Mental health: Schools look beyond counsellors to get students talking


Some are organising group activities to help children be more open about their problems

An increasing number of private schools in the city are exploring non-traditional avenues to help teachers assess the mental well-being of their students and encourage an atmosphere where issues can be addressed openly. Rather than simply relying on traditional counselling sessions, school managements are organising participatory group discussions and story-telling sessions. `

‘Case studies’

In an attempt to make the subject matter relevant, some schools have asked teachers to use “case studies” from newspapers that high school students can debate on. Such sessions, said principals, help teachers get a better idea of the mental well-being of their students and identify those who may need extra attention.

Dakshayini Kanna, principal of Harvest International School which has introduced such activities, said there was enough anecdotal evidence to point to the fact that not all college students make the transition to adulthood smoothly. “We want to address issues even before it reaches the stage of the counsellor. We want our students to open up and talk about both the academic pressure they may be facing and any stress points in their personal lives. That is the first step,” she said.

Teachers hope that these group activities and debates will help students become more conscious of their state of mind. More often than not, students are hesitant to approach a counsellor as they see it as a weakness or something to be ashamed of. “Such activities may help them be more open to seeking professional help without feeling stigmatised,” she added. One “heart-warming” trend Ms. Kanna has observed is empathy among classmates. There have been instances where students come to the counsellor to discuss a problem their friend may be facing but is hesitant to reach out.

Some schools set time aside for students to participate in one-act plays, and conduct shows where they address various mental issues they think are important to their lives such as coping with academic and peer pressure, and anxiety, among others.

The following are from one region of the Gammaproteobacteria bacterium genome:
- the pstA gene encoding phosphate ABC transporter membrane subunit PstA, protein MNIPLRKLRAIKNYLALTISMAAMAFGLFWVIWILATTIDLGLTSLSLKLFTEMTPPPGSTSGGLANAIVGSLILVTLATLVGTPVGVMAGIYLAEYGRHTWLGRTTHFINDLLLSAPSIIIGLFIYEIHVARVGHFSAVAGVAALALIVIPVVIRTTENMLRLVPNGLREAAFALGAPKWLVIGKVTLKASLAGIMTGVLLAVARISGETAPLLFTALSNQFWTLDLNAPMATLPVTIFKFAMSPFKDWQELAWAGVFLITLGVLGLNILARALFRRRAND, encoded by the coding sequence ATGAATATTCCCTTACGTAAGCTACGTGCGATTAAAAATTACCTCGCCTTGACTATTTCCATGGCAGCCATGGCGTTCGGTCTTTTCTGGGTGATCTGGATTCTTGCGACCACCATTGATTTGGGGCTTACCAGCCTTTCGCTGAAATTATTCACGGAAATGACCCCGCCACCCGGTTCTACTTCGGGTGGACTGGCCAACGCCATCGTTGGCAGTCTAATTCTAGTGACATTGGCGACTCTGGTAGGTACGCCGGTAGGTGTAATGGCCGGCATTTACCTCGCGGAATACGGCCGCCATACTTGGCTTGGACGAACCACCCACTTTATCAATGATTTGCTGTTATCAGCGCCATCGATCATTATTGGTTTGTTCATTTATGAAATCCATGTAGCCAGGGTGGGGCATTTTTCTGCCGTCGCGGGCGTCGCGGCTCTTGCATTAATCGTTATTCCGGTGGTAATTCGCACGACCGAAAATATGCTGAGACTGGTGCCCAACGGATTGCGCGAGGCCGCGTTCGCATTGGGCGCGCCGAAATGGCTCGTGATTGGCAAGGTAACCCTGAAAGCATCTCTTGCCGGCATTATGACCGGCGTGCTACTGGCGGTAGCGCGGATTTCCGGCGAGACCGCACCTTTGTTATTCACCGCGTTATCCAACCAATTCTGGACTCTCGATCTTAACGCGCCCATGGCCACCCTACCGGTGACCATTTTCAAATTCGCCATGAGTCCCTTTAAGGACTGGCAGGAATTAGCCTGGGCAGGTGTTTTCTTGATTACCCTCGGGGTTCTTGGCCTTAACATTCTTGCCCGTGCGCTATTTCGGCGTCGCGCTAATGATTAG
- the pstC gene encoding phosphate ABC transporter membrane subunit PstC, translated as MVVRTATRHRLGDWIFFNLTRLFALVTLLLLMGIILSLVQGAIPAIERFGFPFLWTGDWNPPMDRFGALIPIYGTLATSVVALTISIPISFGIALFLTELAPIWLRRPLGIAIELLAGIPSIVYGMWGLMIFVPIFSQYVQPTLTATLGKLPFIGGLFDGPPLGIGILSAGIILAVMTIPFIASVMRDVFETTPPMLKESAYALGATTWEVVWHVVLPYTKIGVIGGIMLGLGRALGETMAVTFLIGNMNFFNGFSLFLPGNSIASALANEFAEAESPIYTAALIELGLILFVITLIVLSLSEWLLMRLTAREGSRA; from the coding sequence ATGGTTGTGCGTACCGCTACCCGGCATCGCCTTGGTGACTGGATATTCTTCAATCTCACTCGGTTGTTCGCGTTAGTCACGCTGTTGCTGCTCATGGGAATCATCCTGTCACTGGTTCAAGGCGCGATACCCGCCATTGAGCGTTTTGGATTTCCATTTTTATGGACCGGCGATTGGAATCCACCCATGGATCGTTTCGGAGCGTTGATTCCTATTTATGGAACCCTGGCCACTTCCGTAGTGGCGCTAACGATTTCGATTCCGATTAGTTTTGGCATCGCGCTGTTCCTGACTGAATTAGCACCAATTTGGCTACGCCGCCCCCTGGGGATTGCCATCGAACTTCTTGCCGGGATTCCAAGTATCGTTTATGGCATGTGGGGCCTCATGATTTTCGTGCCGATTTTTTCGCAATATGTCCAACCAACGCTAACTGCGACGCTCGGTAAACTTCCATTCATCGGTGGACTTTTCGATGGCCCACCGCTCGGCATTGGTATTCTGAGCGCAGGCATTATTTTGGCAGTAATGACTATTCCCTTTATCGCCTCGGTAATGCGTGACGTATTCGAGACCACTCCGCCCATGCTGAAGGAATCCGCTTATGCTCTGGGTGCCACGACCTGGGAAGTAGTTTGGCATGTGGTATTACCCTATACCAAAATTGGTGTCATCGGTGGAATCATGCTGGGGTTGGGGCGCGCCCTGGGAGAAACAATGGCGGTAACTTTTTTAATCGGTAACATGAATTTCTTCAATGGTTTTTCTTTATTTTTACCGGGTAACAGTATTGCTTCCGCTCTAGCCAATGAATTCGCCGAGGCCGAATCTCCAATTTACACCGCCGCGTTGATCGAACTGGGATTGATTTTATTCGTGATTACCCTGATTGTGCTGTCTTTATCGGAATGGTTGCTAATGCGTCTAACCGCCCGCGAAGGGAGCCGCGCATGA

Shanthinikethana School in Girinagar has also adopted similar strategies. Its founder, Sumanth Narayan, said group activities have helped students be more open about their problems during counselling sessions.

Preethi Mathur, a counsellor at Delhi Public School North, Bengaluru, said they help students put their emotions into words, and encourage them to process what they are going through.

Starting conversations

“Last month, we conducted a survey among students on mental health as well as activities such as role-play and jam sessions related to mental health,” said Ms. Mathur. The school included these activities as part of their assessment and Continuous and Comprehensive Evaluation (CCE) activities were around the same topic. “Rather than being preachy, we need to start conversations around issues. We have also been screening several films in our school that deal with mental illnesses and talk about bullying in school,” she said.

Parents and students have welcomed these initiatives as they encourage students to look beyond their textbooks and examinations.

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Printable version | Dec 9, 2019 10:47:02 PM |

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